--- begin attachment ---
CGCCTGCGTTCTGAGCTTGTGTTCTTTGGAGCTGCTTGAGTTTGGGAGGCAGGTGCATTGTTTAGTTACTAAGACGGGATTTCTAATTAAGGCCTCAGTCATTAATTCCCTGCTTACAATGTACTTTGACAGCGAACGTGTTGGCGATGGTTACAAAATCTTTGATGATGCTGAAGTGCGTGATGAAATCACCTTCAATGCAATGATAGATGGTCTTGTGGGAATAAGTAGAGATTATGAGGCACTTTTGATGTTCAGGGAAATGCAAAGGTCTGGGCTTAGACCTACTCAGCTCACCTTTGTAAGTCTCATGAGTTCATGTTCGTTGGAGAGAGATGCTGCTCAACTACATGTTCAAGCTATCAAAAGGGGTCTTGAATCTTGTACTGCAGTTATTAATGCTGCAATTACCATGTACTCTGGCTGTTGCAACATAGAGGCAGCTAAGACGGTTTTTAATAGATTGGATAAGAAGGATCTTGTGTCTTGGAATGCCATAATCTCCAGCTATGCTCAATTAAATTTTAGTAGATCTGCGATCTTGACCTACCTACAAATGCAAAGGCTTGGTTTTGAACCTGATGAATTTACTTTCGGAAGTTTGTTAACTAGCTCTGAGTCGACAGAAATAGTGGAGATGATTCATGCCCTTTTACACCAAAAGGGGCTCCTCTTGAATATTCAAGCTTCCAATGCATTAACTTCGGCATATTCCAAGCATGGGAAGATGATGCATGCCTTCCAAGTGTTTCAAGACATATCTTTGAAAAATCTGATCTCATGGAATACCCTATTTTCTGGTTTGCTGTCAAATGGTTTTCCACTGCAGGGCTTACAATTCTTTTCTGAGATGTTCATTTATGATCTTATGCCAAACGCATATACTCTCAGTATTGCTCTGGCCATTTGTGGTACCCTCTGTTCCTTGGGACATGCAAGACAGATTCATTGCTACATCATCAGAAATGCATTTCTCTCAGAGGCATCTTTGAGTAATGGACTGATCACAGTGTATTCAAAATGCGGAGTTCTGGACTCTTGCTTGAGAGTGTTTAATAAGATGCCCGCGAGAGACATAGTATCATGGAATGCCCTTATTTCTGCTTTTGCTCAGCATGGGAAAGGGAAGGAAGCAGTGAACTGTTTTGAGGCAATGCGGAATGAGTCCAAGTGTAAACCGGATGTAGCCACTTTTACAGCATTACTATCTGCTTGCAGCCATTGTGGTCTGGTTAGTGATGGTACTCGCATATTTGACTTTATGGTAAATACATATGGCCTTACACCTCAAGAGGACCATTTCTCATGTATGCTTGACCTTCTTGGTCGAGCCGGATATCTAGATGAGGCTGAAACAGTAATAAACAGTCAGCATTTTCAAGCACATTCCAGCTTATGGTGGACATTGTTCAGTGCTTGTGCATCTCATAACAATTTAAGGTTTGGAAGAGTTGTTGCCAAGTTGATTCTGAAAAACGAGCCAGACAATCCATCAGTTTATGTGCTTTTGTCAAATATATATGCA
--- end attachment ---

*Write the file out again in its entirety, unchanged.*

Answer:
CGCCTGCGTTCTGAGCTTGTGTTCTTTGGAGCTGCTTGAGTTTGGGAGGCAGGTGCATTGTTTAGTTACTAAGACGGGATTTCTAATTAAGGCCTCAGTCATTAATTCCCTGCTTACAATGTACTTTGACAGCGAACGTGTTGGCGATGGTTACAAAATCTTTGATGATGCTGAAGTGCGTGATGAAATCACCTTCAATGCAATGATAGATGGTCTTGTGGGAATAAGTAGAGATTATGAGGCACTTTTGATGTTCAGGGAAATGCAAAGGTCTGGGCTTAGACCTACTCAGCTCACCTTTGTAAGTCTCATGAGTTCATGTTCGTTGGAGAGAGATGCTGCTCAACTACATGTTCAAGCTATCAAAAGGGGTCTTGAATCTTGTACTGCAGTTATTAATGCTGCAATTACCATGTACTCTGGCTGTTGCAACATAGAGGCAGCTAAGACGGTTTTTAATAGATTGGATAAGAAGGATCTTGTGTCTTGGAATGCCATAATCTCCAGCTATGCTCAATTAAATTTTAGTAGATCTGCGATCTTGACCTACCTACAAATGCAAAGGCTTGGTTTTGAACCTGATGAATTTACTTTCGGAAGTTTGTTAACTAGCTCTGAGTCGACAGAAATAGTGGAGATGATTCATGCCCTTTTACACCAAAAGGGGCTCCTCTTGAATATTCAAGCTTCCAATGCATTAACTTCGGCATATTCCAAGCATGGGAAGATGATGCATGCCTTCCAAGTGTTTCAAGACATATCTTTGAAAAATCTGATCTCATGGAATACCCTATTTTCTGGTTTGCTGTCAAATGGTTTTCCACTGCAGGGCTTACAATTCTTTTCTGAGATGTTCATTTATGATCTTATGCCAAACGCATATACTCTCAGTATTGCTCTGGCCATTTGTGGTACCCTCTGTTCCTTGGGACATGCAAGACAGATTCATTGCTACATCATCAGAAATGCATTTCTCTCAGAGGCATCTTTGAGTAATGGACTGATCACAGTGTATTCAAAATGCGGAGTTCTGGACTCTTGCTTGAGAGTGTTTAATAAGATGCCCGCGAGAGACATAGTATCATGGAATGCCCTTATTTCTGCTTTTGCTCAGCATGGGAAAGGGAAGGAAGCAGTGAACTGTTTTGAGGCAATGCGGAATGAGTCCAAGTGTAAACCGGATGTAGCCACTTTTACAGCATTACTATCTGCTTGCAGCCATTGTGGTCTGGTTAGTGATGGTACTCGCATATTTGACTTTATGGTAAATACATATGGCCTTACACCTCAAGAGGACCATTTCTCATGTATGCTTGACCTTCTTGGTCGAGCCGGATATCTAGATGAGGCTGAAACAGTAATAAACAGTCAGCATTTTCAAGCACATTCCAGCTTATGGTGGACATTGTTCAGTGCTTGTGCATCTCATAACAATTTAAGGTTTGGAAGAGTTGTTGCCAAGTTGATTCTGAAAAACGAGCCAGACAATCCATCAGTTTATGTGCTTTTGTCAAATATATATGCA